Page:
by CHRIS GRAEME [email protected]
One of Portugal’s two largest unions, the CGTP, agreed to fight what has been called the biggest retrograde in labour legislation since the 1970s.
An agreement reached between the Government and social partners including the UGT union means less protection at work, less generous unemployment conditions and benefits, fewer public holidays and end to stretching out bank holidays using ‘pontes’ or bridges.
In the blueprint for the radical shakeup in the country’s labour legislation laws, companies come off better in a move which the Government says aims to make Portugal more competitive and productive.
The Government did give way on one sticking point: an additional half-an-hour to the working day which the unions refused to budge on.
Even so, the unions could hardly hide their displeasure at signing the three-party agreement which in its broadest outlines is the same blueprint which the PS government of José Sócrates had agreed with the ‘troika’ in the spring.
One positive point did come out of the agreement for all sides involved: the fixing of a maximum ceiling of 1.5% on energy price increases for the period 2012-2015.
The measure will be attained or offset by beefing up energy efficiency by 25% over the next eight years, a review of Energy Purchasing Contract costs and other energy price guarantees, a reduction in power station generating costs, and the application of receipts from the sale of carbon emission licenses.
The Prime Minister, Pedro Passos Coelho, stressed the importance of the agreement, both internally in Portugal and abroad in terms of Portugal’s image, playing down the CGTP union’s vehement refusal to remain at the table to the end of the meeting because it considered the document a “complete sham”.
The unions, their representatives and the various ministers in each sector involved met in the morning on Monday before engaging in a detailed and heated discussion over the 45-page document which had been sent to them by the Ministry of the Economy on Friday.
The document had already been debated over the weekend by most of the parties involved except the CGTP.
The unions have made it clear that they will use all means at their disposal in fighting what they believe to be a direct attack on workers’ rights.
New labour legislation:
Employment Security – Under the terms of the document it will be easier for bosses to sack employees either because they have reduced their productivity or failed to achieve the objectives laid out in the contract.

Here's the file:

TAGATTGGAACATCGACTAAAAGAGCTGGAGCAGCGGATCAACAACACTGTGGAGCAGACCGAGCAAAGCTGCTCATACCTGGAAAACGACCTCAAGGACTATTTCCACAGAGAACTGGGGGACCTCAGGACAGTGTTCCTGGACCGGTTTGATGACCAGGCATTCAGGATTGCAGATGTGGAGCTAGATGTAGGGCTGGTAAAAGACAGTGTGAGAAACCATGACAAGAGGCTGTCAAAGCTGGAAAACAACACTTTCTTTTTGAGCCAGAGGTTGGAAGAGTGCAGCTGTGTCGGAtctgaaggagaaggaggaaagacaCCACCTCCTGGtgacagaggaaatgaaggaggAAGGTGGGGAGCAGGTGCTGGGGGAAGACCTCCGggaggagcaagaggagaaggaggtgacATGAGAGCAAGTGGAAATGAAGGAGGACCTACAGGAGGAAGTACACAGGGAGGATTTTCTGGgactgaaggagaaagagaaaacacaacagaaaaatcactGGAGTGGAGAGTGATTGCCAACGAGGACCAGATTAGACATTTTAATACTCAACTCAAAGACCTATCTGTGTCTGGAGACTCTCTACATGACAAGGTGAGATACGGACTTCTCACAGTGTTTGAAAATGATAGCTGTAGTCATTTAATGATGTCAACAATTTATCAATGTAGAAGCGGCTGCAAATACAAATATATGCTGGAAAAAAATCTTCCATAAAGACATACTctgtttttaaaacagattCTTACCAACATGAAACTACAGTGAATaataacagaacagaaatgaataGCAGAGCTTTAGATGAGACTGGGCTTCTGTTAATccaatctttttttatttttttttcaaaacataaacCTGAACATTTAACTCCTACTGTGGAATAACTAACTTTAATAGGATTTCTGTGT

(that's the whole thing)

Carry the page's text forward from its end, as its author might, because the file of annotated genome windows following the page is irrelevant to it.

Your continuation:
Compensation Payouts – The newly contracted have the right to 20 days pay for each year of service. A maximum ceiling of 12 salaries, or €116,400, has been established. For those in existing contracts, they will receive 30 days pay for each year of service until the new law comes into force.
The Shortest Term Contracts are now fixed at 15 days.
Holiday Entitlement goes from 25 working days a year to 22 working days.
Bridges or ‘Pontes’ – while the ‘troika’ agreement is in force, companies can close on Monday and Friday when a bank holiday falls on a Tuesday and Thursday. From then on, workers will have to negotiate with their bosses at the start of each year which bank holidays can be taken with bridges. Those who don’t turn up on a ‘bridge day’ risk losing two days of their pay. An employee who works on a ‘bridge day’ will see this day discounted from his/her holiday allowance.
Bank holidays – employees lose four: two civil and two religious holidays.
Layoffs – made easier for those companies who are up-to-date with their tax and social security payments. An employee cannot be fired during a layoff period or in the subsequent 30 to 60 days.
Overtime – overtime up to 250 hours per year per collective contract is allowed with the agreement of both the boss and employee, up to a limit of two hours per day and 50 hours per week. Overtime will cost companies less: 25% for the first hour and 37.5% for each subsequent hour, 50% on a bank holiday.
Unemployment benefit – can continue receiving half of their unemployment benefit if they succeed in getting a job where they earn less than that benefit. This only goes for 12 months.
Compensation days off in lieu for working on public holidays – this has been scrapped.